Reflection On 9/11
by The Milton Measure on Friday, September 16th, 2011
I remember sitting at a table surrounded by my aunts and uncles, listening in shock as they retold the events of 9/11. Each adult seemed to remember the events perfectly, as if they were yesterday.
They remember turning on the television and assuming that the first plane crash had been an accident. They remember staring in horror at the television screen when the second plane flew into Tower Two realizing that this truly was a planned terrorist attack.
Every detail, every horrifying image they saw on the news, and every frantic conversation they had on that day seemed to be forever engraved in their minds.
As I listened to adults recount the attacks, I realized that I could not remember a single detail from the actual day. I had been too young at the time to understand the gravity of the situation. Only after months, even years, passed did I begin to understand the impact that the events of September 11, 2001 had on the country, my family, and me.
How would one even begin to explain the traumatizing events of a terrorist attack to a first grader? Children struggle to understand the importance of anything that does not directly impact their daily lives; thus, they have a hard time understanding pain and suffering unless they themselves have experienced it. Once an incident affects a child’s life they begin to understand just how real the stories on the news were.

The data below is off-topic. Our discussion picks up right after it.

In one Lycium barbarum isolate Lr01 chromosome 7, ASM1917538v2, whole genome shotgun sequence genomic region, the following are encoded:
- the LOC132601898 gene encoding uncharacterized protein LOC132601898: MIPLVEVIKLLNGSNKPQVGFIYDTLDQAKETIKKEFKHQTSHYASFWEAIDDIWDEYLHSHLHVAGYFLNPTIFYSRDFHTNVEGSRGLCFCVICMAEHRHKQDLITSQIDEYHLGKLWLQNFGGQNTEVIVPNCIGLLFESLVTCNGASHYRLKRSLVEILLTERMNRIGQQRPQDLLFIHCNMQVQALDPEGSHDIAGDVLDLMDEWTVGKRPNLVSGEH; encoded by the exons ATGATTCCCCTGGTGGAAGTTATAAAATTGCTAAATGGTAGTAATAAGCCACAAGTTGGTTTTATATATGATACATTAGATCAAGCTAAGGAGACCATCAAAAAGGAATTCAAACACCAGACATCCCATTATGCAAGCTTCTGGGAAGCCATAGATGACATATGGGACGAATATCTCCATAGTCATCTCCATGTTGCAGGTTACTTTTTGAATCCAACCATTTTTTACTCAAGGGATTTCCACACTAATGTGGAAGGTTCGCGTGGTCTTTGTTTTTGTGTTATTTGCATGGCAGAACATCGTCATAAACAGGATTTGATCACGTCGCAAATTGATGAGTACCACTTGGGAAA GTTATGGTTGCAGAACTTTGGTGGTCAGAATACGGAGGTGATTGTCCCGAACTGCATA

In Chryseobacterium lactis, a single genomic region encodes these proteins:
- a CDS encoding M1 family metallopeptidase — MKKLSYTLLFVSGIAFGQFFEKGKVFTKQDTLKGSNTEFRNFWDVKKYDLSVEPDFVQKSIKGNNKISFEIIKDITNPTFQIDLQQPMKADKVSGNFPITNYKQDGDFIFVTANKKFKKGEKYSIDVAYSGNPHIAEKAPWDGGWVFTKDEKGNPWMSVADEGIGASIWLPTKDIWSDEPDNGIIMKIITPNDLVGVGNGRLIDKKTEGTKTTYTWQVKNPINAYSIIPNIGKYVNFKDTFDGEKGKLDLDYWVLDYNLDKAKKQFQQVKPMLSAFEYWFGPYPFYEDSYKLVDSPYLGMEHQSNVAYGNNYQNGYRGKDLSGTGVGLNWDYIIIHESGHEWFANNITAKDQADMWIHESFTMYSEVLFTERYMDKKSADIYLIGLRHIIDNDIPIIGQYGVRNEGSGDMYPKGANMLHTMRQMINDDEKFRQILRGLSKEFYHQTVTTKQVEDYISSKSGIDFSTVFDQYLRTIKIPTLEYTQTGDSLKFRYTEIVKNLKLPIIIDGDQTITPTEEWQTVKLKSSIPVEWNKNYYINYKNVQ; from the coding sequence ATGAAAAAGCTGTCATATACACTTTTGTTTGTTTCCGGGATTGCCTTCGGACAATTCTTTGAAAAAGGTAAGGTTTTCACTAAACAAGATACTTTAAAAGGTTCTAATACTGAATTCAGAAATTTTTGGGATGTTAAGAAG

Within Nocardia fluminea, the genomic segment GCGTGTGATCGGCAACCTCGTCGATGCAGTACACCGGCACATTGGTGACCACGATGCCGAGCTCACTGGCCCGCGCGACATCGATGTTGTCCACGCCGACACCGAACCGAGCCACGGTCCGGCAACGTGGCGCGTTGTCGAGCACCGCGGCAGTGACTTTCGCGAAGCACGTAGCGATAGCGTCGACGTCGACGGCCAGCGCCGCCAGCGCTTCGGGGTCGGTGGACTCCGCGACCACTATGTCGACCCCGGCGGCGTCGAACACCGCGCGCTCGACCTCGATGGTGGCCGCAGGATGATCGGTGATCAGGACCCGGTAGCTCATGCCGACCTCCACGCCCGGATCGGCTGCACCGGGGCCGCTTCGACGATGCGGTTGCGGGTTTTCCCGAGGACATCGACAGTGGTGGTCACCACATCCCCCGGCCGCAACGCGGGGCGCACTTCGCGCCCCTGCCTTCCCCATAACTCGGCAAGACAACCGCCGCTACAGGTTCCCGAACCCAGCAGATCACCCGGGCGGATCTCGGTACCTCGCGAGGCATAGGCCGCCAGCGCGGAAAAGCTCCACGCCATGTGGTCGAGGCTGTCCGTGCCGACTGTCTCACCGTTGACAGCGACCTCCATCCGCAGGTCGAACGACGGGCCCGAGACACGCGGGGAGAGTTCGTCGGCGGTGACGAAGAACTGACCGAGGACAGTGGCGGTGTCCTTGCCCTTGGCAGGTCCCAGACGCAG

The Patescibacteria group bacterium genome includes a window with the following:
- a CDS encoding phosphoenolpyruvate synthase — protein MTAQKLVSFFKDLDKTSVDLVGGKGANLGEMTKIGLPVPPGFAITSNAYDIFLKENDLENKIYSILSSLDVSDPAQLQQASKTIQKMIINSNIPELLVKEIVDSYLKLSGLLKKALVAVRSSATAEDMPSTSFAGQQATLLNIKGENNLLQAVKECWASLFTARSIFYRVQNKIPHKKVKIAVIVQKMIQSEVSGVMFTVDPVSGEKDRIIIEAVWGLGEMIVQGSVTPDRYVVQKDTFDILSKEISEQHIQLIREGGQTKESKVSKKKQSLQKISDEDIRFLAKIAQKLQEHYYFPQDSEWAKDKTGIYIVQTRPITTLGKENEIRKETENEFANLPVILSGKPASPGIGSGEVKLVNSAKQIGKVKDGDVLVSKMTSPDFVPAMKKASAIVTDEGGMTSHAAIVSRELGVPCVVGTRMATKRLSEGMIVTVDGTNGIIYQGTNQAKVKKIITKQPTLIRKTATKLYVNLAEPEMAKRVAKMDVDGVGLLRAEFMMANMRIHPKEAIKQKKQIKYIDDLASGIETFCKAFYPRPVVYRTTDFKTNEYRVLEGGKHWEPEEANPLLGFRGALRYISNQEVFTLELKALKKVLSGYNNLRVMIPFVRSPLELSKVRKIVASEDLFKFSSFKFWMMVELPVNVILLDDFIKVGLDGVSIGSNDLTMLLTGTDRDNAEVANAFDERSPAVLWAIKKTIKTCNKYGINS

My earliest memory of the attacks is from a day or two after the events when my mom received a phone call. One of her friends knew someone who had been working in Tower One at the time of the attack and did not survive.
I remember picking up a bookmark-sized card with green writing that read “In Memory of John” at the top. The picture on the card was a young man in his thirties with a friendly, white smile. I remember staring at this photo of a man I did not know, and the only thought in my head was how much John reminded me of my dad.
After several years past I began to truly comprehend the immense impact of September 11th. One of my best friends was forced to leave America with her family because of a distant connection to the half-brother of Osama Bin Laden. I was shocked at how the events of one day were capable of tearing a kind family away from their home and completely unraveling their lives.
Another connection I had to the attacks was through my Aunt Laura. One of her close friends was a flight attendant aboard the American Airlines flight that crashed into Tower One. These distant connections I discovered I had to the attacks made me realize that the events of September 11th affected everyone, some more than others.
I am extremely grateful that I did not suffer nearly as much as those who lost a father, mother, sibling or best friend. I cannot begin to express how fortunate I feel that the photo on the bookmarked-sized memorial card sitting in my living room is not of my own dad.
For those who did have closer connections to victims of the attack I hope that the memorials which took place on the 10th anniversary helped them not only to remember their lost loved ones, but also to see the support which this country continues to express for all of the families and friends of the victims of 9/11.
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